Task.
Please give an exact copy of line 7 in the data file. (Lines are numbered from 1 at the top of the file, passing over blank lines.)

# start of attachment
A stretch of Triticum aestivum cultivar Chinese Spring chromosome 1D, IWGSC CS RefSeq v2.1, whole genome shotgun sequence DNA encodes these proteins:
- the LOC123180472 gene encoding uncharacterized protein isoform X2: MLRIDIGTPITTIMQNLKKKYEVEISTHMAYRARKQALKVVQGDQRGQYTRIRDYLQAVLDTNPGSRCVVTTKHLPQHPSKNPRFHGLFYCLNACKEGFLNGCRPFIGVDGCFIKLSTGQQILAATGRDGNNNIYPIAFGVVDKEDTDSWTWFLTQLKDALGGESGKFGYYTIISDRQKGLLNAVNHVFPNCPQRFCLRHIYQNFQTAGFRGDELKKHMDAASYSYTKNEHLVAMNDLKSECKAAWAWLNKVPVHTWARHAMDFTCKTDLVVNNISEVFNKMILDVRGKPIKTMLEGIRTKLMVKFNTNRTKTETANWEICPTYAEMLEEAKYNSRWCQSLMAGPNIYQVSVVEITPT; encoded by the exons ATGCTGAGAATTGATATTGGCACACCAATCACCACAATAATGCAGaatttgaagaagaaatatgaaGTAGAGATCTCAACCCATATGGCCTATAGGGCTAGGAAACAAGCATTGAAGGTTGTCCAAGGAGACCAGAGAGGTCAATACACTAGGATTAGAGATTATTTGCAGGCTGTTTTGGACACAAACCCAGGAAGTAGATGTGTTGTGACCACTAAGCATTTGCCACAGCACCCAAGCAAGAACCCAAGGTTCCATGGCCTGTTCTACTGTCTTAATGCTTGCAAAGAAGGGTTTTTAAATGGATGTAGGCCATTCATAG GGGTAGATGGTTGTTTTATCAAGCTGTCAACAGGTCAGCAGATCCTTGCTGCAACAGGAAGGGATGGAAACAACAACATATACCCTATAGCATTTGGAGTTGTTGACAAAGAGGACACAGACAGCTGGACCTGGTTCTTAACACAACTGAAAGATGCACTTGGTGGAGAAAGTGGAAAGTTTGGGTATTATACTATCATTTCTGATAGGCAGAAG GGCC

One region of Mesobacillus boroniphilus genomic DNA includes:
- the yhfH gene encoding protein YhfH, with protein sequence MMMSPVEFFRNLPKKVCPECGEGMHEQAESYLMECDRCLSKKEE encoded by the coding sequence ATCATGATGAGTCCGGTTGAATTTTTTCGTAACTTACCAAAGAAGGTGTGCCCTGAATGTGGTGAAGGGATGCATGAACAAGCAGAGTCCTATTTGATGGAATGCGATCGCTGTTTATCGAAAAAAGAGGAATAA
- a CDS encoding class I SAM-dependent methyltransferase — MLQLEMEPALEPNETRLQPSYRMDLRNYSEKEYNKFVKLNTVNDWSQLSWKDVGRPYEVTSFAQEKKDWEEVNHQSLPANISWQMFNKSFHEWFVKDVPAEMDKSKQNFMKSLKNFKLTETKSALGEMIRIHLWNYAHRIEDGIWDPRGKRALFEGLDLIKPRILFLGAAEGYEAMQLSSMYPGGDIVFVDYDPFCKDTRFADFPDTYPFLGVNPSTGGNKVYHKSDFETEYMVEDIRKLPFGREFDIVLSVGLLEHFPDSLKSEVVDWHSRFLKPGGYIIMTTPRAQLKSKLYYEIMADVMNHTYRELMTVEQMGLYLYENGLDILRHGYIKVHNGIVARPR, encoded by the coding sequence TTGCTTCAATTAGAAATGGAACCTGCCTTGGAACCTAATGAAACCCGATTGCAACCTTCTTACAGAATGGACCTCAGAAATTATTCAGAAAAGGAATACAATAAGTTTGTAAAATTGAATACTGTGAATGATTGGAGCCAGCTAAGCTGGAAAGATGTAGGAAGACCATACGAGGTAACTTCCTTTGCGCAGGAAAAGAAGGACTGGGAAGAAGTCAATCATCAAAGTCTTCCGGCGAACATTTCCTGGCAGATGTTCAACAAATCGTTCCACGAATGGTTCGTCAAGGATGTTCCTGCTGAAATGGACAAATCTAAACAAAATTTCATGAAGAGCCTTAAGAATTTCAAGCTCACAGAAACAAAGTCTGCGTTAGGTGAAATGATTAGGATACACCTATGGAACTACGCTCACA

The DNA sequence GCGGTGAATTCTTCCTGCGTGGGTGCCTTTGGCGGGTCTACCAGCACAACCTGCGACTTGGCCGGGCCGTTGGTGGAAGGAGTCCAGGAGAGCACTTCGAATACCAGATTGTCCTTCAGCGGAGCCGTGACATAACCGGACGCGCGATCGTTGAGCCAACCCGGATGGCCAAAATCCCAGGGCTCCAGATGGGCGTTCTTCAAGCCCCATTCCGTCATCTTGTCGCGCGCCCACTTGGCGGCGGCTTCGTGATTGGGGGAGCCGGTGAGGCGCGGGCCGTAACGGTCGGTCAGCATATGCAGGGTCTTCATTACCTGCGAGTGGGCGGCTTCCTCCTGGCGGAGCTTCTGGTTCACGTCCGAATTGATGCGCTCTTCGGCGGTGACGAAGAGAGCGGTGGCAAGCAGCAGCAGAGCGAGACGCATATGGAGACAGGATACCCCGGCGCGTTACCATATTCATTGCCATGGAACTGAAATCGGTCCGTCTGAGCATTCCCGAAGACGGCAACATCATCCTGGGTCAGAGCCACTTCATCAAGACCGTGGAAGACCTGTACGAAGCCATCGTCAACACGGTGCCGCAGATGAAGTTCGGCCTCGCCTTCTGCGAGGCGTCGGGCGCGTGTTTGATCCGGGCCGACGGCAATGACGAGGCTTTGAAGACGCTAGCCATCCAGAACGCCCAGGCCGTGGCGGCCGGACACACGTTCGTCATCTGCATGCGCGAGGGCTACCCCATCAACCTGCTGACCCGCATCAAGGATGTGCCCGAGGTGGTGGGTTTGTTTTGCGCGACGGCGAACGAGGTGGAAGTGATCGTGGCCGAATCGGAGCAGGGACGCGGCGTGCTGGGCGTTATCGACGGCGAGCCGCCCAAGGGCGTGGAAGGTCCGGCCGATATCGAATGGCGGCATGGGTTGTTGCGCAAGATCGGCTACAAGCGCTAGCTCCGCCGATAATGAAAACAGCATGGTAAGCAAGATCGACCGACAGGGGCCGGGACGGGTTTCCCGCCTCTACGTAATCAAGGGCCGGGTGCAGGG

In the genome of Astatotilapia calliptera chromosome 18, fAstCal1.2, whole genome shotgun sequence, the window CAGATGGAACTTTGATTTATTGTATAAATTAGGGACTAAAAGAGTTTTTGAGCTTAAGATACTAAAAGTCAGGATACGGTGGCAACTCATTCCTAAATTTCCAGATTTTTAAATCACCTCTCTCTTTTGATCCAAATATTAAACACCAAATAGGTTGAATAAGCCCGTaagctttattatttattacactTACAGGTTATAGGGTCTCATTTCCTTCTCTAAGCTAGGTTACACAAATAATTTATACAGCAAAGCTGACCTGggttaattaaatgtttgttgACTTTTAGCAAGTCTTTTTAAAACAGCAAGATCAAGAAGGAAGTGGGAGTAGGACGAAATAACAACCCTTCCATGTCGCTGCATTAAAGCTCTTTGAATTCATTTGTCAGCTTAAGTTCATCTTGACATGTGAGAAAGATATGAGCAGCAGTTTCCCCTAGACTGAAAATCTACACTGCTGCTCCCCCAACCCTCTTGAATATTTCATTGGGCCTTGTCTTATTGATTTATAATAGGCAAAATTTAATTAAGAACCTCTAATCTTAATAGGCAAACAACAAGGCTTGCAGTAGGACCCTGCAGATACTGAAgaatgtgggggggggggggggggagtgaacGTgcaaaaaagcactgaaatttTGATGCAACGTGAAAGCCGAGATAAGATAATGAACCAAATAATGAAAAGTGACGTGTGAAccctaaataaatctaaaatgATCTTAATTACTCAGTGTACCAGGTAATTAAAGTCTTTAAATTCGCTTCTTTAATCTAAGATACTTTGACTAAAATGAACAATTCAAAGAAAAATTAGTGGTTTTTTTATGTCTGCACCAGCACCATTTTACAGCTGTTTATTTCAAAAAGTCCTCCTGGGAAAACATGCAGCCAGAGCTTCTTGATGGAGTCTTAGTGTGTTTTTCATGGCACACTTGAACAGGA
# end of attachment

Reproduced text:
In the genome of Astatotilapia calliptera chromosome 18, fAstCal1.2, whole genome shotgun sequence, the window CAGATGGAACTTTGATTTATTGTATAAATTAGGGACTAAAAGAGTTTTTGAGCTTAAGATACTAAAAGTCAGGATACGGTGGCAACTCATTCCTAAATTTCCAGATTTTTAAATCACCTCTCTCTTTTGATCCAAATATTAAACACCAAATAGGTTGAATAAGCCCGTaagctttattatttattacactTACAGGTTATAGGGTCTCATTTCCTTCTCTAAGCTAGGTTACACAAATAATTTATACAGCAAAGCTGACCTGggttaattaaatgtttgttgACTTTTAGCAAGTCTTTTTAAAACAGCAAGATCAAGAAGGAAGTGGGAGTAGGACGAAATAACAACCCTTCCATGTCGCTGCATTAAAGCTCTTTGAATTCATTTGTCAGCTTAAGTTCATCTTGACATGTGAGAAAGATATGAGCAGCAGTTTCCCCTAGACTGAAAATCTACACTGCTGCTCCCCCAACCCTCTTGAATATTTCATTGGGCCTTGTCTTATTGATTTATAATAGGCAAAATTTAATTAAGAACCTCTAATCTTAATAGGCAAACAACAAGGCTTGCAGTAGGACCCTGCAGATACTGAAgaatgtgggggggggggggggggagtgaacGTgcaaaaaagcactgaaatttTGATGCAACGTGAAAGCCGAGATAAGATAATGAACCAAATAATGAAAAGTGACGTGTGAAccctaaataaatctaaaatgATCTTAATTACTCAGTGTACCAGGTAATTAAAGTCTTTAAATTCGCTTCTTTAATCTAAGATACTTTGACTAAAATGAACAATTCAAAGAAAAATTAGTGGTTTTTTTATGTCTGCACCAGCACCATTTTACAGCTGTTTATTTCAAAAAGTCCTCCTGGGAAAACATGCAGCCAGAGCTTCTTGATGGAGTCTTAGTGTGTTTTTCATGGCACACTTGAACAGGA